A few years back, I was at the bookstore with a good friend of mine. We were standing in line to check out with our stuff, and instead of both going up to the same cashier, I hung back to see if the other cashier was going to be available any time soon. That's when something weird happened.
The guy ringing up her items leaned around her to ask me something, like we were going to have a conversation in the middle of my friend paying for her books.
I was a little oblivious and my friend was just about done with her transaction, so I wound up at his register. I answered his question and went about our merry way. And I didn't think about it until we were talking about how strangers perceive us and she brought it up -- apparently, I look friendly.
Apparently, I look friendly all the time and, given an opportunity, people will talk to me even if it means being rude to someone who doesn't look friendly. (My friend is actually one of the most amazing people at cultivating friendships that I know so this is kind of a huge injustice.)
Now, I know bitchy resting face is a real thing -- Ed has it. There isn't a week that goes by where I don't lean over and check on him just to make sure he's not profoundly discontent with everything happening everywhere in the entire world. His default expression is a little bit of a frown accompanied by a stern brow.
My face does the opposite. I am almost always smiling and even when I AM profoundly discontent with everything happening everywhere in the entire world, I look moderately cheerful. I smile and I laugh even as I am seething with fury. (Though apparently I DO have this look that Ed calls "Divorce Face" that gets pretty stony.)
Most recently, Helena called this "Helpful Face" -- and if you've ever been wearing a rando red shirt in Target and had multiple people come up to ask you where the toilet paper is, you have experienced the impact this face has on the general shopping public. This happens to me, too (even if I'm wearing that red shirt in Best Buy where all the employees wear blue).
It happens to me when I'm riding public transportation or interacting with civil servants or getting scanned by TSA agents. That's why I call it friendly resting face (that and I like parallel construction) -- people just assume I'm going to be pleasant and friendly when I interact with them.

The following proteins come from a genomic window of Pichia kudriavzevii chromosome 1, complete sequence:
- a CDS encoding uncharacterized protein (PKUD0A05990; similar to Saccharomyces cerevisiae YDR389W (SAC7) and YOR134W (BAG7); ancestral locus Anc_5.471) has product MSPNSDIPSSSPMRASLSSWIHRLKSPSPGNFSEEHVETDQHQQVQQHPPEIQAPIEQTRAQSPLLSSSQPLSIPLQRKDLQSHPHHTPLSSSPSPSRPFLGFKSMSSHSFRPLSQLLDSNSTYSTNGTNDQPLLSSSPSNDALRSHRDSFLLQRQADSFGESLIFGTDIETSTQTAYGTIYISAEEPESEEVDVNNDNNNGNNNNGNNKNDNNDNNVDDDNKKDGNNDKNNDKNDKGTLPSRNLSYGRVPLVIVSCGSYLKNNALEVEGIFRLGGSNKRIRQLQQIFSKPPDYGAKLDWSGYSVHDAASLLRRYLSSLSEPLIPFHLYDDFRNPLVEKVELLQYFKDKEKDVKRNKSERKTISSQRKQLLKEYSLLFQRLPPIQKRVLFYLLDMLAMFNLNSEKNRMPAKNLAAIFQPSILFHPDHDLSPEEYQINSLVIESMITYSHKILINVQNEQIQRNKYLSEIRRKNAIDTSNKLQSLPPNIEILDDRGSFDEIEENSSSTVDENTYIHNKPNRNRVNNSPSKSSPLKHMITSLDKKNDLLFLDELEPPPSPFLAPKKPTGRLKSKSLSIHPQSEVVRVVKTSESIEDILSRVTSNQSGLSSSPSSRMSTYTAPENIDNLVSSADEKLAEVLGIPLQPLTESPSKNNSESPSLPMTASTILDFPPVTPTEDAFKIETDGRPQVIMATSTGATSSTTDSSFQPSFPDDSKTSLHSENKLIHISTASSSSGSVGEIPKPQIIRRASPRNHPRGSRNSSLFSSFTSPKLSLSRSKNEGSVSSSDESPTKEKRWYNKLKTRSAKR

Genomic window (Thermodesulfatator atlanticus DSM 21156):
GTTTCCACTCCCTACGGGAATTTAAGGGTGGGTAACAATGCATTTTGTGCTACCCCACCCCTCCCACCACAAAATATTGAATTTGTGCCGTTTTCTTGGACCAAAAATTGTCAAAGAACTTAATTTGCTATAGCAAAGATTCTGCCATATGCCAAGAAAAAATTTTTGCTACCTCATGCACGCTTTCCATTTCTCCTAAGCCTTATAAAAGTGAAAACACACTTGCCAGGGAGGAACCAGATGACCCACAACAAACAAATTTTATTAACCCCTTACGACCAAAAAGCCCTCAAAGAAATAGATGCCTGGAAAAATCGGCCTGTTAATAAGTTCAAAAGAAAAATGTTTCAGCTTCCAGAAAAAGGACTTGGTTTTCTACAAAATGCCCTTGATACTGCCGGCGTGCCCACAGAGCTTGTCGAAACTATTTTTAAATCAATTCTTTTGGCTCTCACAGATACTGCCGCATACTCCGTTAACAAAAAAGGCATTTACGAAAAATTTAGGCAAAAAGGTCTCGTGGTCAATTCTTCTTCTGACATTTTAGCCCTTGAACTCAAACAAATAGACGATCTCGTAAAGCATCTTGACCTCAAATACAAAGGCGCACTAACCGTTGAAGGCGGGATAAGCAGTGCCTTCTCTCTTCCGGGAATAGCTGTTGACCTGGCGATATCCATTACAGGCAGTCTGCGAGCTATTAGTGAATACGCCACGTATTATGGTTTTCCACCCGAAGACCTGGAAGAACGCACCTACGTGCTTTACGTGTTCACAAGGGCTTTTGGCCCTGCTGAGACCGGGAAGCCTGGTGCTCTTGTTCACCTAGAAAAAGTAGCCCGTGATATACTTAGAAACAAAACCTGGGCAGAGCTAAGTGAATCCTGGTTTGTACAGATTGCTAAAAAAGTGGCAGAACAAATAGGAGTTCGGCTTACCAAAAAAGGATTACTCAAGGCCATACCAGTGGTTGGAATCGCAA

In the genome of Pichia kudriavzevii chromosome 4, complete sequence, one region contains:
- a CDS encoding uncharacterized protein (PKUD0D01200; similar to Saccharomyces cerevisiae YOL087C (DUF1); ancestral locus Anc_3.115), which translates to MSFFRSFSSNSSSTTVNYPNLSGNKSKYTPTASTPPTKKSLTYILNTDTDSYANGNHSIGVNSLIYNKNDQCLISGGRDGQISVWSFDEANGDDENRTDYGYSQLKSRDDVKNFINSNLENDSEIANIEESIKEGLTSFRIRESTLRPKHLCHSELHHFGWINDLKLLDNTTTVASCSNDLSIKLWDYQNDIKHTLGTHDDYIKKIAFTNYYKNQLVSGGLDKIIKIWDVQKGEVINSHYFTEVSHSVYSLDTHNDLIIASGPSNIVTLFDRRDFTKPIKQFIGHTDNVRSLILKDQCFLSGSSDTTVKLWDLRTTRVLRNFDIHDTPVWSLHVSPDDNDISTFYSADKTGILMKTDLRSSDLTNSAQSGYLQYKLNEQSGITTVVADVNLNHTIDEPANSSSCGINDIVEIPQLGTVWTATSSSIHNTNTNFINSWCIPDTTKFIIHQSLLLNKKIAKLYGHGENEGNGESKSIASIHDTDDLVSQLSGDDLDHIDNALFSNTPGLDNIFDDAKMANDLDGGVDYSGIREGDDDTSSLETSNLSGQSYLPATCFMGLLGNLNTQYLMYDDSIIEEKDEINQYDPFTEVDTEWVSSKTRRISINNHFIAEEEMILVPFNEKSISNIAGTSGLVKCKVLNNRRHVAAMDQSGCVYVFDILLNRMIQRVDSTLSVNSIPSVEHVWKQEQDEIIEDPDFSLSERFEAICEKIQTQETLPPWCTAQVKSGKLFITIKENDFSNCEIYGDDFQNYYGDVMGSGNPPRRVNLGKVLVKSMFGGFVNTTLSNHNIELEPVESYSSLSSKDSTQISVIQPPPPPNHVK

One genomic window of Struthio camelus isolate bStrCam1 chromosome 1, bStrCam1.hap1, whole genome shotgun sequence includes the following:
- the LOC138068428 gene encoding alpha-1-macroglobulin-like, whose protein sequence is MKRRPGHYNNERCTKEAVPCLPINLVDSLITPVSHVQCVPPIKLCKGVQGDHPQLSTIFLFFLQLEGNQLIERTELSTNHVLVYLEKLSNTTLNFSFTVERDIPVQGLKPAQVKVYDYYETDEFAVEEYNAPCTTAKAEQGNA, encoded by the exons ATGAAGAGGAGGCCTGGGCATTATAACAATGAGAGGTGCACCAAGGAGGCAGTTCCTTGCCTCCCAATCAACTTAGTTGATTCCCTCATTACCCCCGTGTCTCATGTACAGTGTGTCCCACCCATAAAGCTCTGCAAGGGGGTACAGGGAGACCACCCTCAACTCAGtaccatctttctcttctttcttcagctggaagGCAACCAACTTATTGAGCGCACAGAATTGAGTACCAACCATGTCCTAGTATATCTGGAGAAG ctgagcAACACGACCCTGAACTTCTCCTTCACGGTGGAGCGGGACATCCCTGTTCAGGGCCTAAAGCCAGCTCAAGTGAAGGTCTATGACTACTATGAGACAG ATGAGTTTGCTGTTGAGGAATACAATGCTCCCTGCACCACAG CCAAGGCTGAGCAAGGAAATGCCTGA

For the most part, that's not an unfair assumption. I'm not COMPLAINING about my friendly resting face, not really. It means that, by and large, people respond well to me in casual interactions. Even the TSA agents. And, really, I mostly like interacting with people.
Where it gets difficult is this: because I have the same air of friendly attentiveness that small dogs usually do, I don't really get to have boundaries when I go out in public. Strangers strike up conversations -- sometimes about deeply personal stuff. And while I'm usually game for this, well. Sometimes I'm not. And I don't know how to fix my face to send the message that, no, please, you don't have to say hello to me and talk to me about the weather when we cross paths around the lake's walking path.
Like many geeks, I have a little bit of a social anxiety. I'm really truly an extrovert, so I have learned how to DO social, often to a performative degree. But it doesn't stop the slight welling of dread that comes with making eye contact with a stranger and knowing they're going to talk to me (sometimes in another language) and I'm going to have to figure out an appropriate response. Also, sometimes attention just stresses me out.
Like I said, I'm not really complaining. The benefits of friendly resting face outweigh the drawbacks, at least for me. At least most of the time. But it's a thing and it can be bewildering. So if you ever run into me and I am smiling, as I always do, it really is fine to say hi -- just please understand if I'm kind of awkward about it. My brain is trying to catch up to my face.
Do you have friendly resting face? Have you ever considered learning another language so you can respond to folks? Was I weird when you met me? Sorry about that!